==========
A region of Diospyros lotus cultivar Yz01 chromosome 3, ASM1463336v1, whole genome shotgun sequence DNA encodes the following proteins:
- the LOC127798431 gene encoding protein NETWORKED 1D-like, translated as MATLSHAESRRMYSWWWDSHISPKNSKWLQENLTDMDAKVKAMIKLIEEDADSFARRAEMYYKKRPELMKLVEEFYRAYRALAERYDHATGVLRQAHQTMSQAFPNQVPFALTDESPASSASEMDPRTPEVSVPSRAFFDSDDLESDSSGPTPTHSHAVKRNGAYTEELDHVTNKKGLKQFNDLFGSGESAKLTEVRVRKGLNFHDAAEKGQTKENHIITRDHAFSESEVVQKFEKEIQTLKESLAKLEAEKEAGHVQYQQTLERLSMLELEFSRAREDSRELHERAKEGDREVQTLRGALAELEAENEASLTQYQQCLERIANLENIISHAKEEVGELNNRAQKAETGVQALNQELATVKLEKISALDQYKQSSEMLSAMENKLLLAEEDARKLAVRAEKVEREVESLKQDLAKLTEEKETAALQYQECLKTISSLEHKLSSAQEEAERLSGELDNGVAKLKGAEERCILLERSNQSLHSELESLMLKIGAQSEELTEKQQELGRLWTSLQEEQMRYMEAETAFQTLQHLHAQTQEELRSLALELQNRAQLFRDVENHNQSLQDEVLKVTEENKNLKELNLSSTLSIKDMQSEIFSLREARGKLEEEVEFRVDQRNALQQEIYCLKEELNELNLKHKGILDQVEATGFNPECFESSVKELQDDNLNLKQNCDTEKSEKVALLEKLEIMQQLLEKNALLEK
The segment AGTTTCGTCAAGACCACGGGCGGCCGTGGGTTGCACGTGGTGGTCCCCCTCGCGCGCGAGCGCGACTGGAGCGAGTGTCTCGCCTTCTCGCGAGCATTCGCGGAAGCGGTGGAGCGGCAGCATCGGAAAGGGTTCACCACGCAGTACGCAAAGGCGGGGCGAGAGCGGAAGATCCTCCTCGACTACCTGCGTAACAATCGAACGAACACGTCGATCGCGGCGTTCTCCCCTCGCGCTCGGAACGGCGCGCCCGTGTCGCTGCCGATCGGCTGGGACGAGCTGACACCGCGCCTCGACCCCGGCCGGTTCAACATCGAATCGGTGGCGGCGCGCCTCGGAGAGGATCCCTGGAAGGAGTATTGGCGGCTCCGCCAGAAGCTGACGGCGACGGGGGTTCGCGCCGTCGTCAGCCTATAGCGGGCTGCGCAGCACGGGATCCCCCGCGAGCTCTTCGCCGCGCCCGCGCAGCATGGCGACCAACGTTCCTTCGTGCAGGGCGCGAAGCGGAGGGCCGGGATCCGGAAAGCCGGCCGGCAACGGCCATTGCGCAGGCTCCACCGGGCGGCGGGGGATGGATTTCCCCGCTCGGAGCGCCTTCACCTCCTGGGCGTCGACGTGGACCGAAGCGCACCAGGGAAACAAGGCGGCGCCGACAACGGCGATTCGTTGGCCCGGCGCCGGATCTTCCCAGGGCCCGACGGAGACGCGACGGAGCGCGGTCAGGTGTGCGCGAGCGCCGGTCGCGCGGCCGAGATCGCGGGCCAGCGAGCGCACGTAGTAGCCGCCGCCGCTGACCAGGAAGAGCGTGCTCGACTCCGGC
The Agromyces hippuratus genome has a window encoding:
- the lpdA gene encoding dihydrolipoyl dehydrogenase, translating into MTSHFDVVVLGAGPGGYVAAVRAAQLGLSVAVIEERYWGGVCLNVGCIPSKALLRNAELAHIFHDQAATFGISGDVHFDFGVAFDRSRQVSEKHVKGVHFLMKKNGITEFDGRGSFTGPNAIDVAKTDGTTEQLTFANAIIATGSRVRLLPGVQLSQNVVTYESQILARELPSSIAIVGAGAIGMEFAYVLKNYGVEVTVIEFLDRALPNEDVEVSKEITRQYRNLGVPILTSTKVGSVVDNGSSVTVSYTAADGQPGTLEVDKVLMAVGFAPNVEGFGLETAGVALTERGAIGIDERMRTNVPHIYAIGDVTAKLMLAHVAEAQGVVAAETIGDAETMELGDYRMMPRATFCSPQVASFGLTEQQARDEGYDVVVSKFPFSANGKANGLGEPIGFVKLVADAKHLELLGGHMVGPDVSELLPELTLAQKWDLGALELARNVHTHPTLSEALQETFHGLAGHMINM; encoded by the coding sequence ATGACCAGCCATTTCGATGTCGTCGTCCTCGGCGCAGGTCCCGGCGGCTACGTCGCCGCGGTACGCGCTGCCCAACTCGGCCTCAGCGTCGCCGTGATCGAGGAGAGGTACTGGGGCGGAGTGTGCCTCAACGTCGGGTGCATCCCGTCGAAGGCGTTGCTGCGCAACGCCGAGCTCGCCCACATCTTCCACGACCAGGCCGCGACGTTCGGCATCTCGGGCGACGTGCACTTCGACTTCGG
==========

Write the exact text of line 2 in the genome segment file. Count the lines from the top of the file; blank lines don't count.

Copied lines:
- the LOC127798431 gene encoding protein NETWORKED 1D-like, translated as MATLSHAESRRMYSWWWDSHISPKNSKWLQENLTDMDAKVKAMIKLIEEDADSFARRAEMYYKKRPELMKLVEEFYRAYRALAERYDHATGVLRQAHQTMSQAFPNQVPFALTDESPASSASEMDPRTPEVSVPSRAFFDSDDLESDSSGPTPTHSHAVKRNGAYTEELDHVTNKKGLKQFNDLFGSGESAKLTEVRVRKGLNFHDAAEKGQTKENHIITRDHAFSESEVVQKFEKEIQTLKESLAKLEAEKEAGHVQYQQTLERLSMLELEFSRAREDSRELHERAKEGDREVQTLRGALAELEAENEASLTQYQQCLERIANLENIISHAKEEVGELNNRAQKAETGVQALNQELATVKLEKISALDQYKQSSEMLSAMENKLLLAEEDARKLAVRAEKVEREVESLKQDLAKLTEEKETAALQYQECLKTISSLEHKLSSAQEEAERLSGELDNGVAKLKGAEERCILLERSNQSLHSELESLMLKIGAQSEELTEKQQELGRLWTSLQEEQMRYMEAETAFQTLQHLHAQTQEELRSLALELQNRAQLFRDVENHNQSLQDEVLKVTEENKNLKELNLSSTLSIKDMQSEIFSLREARGKLEEEVEFRVDQRNALQQEIYCLKEELNELNLKHKGILDQVEATGFNPECFESSVKELQDDNLNLKQNCDTEKSEKVALLEKLEIMQQLLEKNALLEK